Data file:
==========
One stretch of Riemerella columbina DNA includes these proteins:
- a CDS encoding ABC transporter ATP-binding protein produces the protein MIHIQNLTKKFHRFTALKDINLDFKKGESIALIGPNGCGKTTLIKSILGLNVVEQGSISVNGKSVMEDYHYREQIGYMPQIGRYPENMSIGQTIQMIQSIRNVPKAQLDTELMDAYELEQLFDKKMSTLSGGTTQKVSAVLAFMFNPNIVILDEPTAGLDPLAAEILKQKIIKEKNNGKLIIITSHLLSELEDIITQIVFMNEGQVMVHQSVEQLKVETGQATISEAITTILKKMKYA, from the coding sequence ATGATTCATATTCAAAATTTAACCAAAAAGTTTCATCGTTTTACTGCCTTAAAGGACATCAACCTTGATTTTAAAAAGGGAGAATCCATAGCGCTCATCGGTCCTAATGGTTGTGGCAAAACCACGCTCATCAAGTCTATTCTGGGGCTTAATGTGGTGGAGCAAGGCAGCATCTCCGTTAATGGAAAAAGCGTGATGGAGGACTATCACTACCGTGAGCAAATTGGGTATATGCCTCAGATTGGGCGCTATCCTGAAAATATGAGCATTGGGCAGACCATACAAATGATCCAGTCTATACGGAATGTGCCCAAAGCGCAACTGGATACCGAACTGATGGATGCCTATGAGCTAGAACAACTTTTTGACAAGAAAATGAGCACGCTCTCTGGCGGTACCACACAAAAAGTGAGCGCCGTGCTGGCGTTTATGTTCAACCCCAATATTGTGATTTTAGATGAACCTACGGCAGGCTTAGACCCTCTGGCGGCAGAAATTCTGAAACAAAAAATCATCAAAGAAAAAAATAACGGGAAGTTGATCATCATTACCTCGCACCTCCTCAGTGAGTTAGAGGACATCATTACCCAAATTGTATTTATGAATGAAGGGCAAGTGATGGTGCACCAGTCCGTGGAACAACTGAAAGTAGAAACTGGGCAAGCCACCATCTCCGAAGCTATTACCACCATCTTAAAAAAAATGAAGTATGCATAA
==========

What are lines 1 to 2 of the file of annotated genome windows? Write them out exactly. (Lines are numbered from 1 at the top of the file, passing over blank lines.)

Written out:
One stretch of Riemerella columbina DNA includes these proteins:
- a CDS encoding ABC transporter ATP-binding protein produces the protein MIHIQNLTKKFHRFTALKDINLDFKKGESIALIGPNGCGKTTLIKSILGLNVVEQGSISVNGKSVMEDYHYREQIGYMPQIGRYPENMSIGQTIQMIQSIRNVPKAQLDTELMDAYELEQLFDKKMSTLSGGTTQKVSAVLAFMFNPNIVILDEPTAGLDPLAAEILKQKIIKEKNNGKLIIITSHLLSELEDIITQIVFMNEGQVMVHQSVEQLKVETGQATISEAITTILKKMKYA, from the coding sequence ATGATTCATATTCAAAATTTAACCAAAAAGTTTCATCGTTTTACTGCCTTAAAGGACATCAACCTTGATTTTAAAAAGGGAGAATCCATAGCGCTCATCGGTCCTAATGGTTGTGGCAAAACCACGCTCATCAAGTCTATTCTGGGGCTTAATGTGGTGGAGCAAGGCAGCATCTCCGTTAATGGAAAAAGCGTGATGGAGGACTATCACTACCGTGAGCAAATTGGGTATATGCCTCAGATTGGGCGCTATCCTGAAAATATGAGCATTGGGCAGACCATACAAATGATCCAGTCTATACGGAATGTGCCCAAAGCGCAACTGGATACCGAACTGATGGATGCCTATGAGCTAGAACAACTTTTTGACAAGAAAATGAGCACGCTCTCTGGCGGTACCACACAAAAAGTGAGCGCCGTGCTGGCGTTTATGTTCAACCCCAATATTGTGATTTTAGATGAACCTACGGCAGGCTTAGACCCTCTGGCGGCAGAAATTCTGAAACAAAAAATCATCAAAGAAAAAAATAACGGGAAGTTGATCATCATTACCTCGCACCTCCTCAGTGAGTTAGAGGACATCATTACCCAAATTGTATTTATGAATGAAGGGCAAGTGATGGTGCACCAGTCCGTGGAACAACTGAAAGTAGAAACTGGGCAAGCCACCATCTCCGAAGCTATTACCACCATCTTAAAAAAAATGAAGTATGCATAA